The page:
People are cutting back. [Oh, you heard that, too?]
I've had a couple of projects cancelled or postponed indefinitely in the last short while. One of them was to help an organization identify new markets so they could escape the commodity price-cycle trap of their current markets.
This is exactly the kind of project you definitely should not cancel -- projects that will help you crack new revenue sources. So what will this company do instead? I'm guessing, they will just push harder at existing markets, and find themselves in the same place a year or two down the road.
While having these thoughts, I bumped into a nice article in Marketing Profs. [Now that the economy is tanking, maybe we can catch up on our reading.] The quote from Jeffrey Immelt leapt off the page.
If it takes you a couple of years or more to really get an idea off the ground, then the fuzzy front end you cut now will leave you in even more serious glue in two to three years time. And if you kill the stuff already in the pipeline, you're not going to have anything new to launch in 2009 either.
I really wish clients would say instead: "Can you get me something substantive with less money?" That's a better challenge than dropping the idea creation process.
The article this came from is filled with good ideas from the Zaltmans. But like many of their ilk, they firmly believe that no approach other than their technique (individual metaphorical interviews) can get to the good stuff. Not true, in my experience.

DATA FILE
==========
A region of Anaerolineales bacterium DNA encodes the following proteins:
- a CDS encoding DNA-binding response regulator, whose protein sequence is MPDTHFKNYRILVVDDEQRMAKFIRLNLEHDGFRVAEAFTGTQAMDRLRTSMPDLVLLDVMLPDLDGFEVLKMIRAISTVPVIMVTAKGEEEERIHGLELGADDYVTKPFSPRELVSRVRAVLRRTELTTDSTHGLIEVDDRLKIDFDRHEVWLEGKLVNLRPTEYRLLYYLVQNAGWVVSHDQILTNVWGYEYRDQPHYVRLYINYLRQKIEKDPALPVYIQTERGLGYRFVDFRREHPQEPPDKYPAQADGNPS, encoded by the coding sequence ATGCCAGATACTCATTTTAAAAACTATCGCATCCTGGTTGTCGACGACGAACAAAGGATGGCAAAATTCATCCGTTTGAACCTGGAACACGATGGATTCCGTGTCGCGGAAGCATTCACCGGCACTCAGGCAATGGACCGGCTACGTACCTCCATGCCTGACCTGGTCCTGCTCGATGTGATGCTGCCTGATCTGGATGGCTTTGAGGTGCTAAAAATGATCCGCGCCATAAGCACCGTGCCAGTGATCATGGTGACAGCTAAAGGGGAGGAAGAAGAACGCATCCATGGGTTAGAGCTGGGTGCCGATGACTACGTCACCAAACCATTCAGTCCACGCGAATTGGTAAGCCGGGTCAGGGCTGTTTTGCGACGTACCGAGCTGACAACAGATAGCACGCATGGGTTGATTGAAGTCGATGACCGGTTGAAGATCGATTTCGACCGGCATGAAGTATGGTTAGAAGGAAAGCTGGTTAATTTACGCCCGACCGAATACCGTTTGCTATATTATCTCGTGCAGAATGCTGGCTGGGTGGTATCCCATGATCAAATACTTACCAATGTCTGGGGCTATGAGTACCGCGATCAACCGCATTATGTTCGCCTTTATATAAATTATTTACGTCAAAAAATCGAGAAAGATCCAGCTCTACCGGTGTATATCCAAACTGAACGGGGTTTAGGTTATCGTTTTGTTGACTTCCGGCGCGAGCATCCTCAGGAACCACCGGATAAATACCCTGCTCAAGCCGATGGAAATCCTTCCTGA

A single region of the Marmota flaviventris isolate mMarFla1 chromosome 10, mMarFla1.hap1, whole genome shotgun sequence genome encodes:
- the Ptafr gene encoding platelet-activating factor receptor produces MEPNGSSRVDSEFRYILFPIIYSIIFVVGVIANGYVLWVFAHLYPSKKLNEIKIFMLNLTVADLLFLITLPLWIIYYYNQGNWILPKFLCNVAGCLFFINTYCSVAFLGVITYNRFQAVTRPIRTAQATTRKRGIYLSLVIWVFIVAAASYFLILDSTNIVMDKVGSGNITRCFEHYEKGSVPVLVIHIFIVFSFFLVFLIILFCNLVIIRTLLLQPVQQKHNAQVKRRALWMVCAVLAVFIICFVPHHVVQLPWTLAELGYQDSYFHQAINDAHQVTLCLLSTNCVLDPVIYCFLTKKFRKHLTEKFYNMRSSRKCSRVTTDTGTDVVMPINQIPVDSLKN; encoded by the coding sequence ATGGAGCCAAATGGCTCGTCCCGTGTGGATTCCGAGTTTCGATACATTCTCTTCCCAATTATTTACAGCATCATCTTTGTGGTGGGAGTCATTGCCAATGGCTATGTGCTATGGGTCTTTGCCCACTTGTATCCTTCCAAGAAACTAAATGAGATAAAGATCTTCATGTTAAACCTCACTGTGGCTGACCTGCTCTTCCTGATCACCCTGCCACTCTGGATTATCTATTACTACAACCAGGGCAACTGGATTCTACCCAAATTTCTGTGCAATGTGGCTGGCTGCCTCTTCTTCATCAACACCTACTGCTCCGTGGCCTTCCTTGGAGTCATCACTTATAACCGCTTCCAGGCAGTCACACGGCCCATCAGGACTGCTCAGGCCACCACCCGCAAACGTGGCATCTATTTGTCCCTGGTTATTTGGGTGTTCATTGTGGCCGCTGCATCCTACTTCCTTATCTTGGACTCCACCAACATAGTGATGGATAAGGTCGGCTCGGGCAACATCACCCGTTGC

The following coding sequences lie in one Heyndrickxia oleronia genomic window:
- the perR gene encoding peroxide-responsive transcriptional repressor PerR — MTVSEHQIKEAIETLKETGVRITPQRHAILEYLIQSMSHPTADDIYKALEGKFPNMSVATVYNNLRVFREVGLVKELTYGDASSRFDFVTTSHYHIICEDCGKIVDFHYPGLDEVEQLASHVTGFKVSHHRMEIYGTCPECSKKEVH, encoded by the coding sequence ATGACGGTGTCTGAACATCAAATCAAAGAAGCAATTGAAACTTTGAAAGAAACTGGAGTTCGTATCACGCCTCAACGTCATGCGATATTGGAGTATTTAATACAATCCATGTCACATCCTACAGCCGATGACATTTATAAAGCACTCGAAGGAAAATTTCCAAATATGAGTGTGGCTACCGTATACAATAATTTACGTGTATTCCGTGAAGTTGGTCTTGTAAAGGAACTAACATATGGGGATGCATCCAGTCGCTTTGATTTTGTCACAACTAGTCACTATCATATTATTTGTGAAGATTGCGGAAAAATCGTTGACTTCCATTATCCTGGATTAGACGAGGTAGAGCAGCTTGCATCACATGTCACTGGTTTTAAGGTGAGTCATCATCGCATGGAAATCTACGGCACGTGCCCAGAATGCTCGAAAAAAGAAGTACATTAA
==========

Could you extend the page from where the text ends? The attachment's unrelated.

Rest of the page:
OK, you are definitely not going to get these deep meanings from a survey. I agree. But individual interviews are not the gold standard either.
There may still be people running focus groups with 12 bodies in them. However, most of the kids I hang with have shifted to small groups when they are using a group discussion method. Small being five or six. And researchers frequently add advance activities such as blogging / electronic diaries / collage assignments / videos / you name it. And there's no rule about 90 minutes or two hours either -- you can keep people humming along for three hours quite easily. And yes, you can uncover metaphorical meanings in focus groups, in online research methods, and in many other ways.
In truth, the generation of insight has a lot more to do with the skill, knowledge and art inside the researcher's head than the method employed. There's no method going that guarantees insight.
As anthropologist Grant McCracken has said, the proof is in the pudding. If you got insight, you got insight. If you didn't, you didn't.
I have friends in the marketing world who have used Gerry's Zmet technique to great effect. And I believe all of methodological infighting and territory claiming must defer to this. If the method works, the method is good. The proof of the pudding has nothing to do with the theory of the pudding or the method of the pudding. The proof of the pudding is a client who says: "This was illuminating. I understand my consumer and my market in ways that I did not, could not before."
Back to the main point
This is no time to be cutting your future revenue streams by shutting down the insight machine. In fact, if you plan to be standing when things turn around, you should be cranking up the insight machine. Certainly, your customers and consumers brains are grinding away on many things right now. Not a good time to recycle some old insights.
How to Foster "Workable Wondering", by Gerald Zaltman and Linday Zaltman. In marketing profs, reprinted from HBS.
The Zaltman Method, by Grant McCracken in his blog, 2006.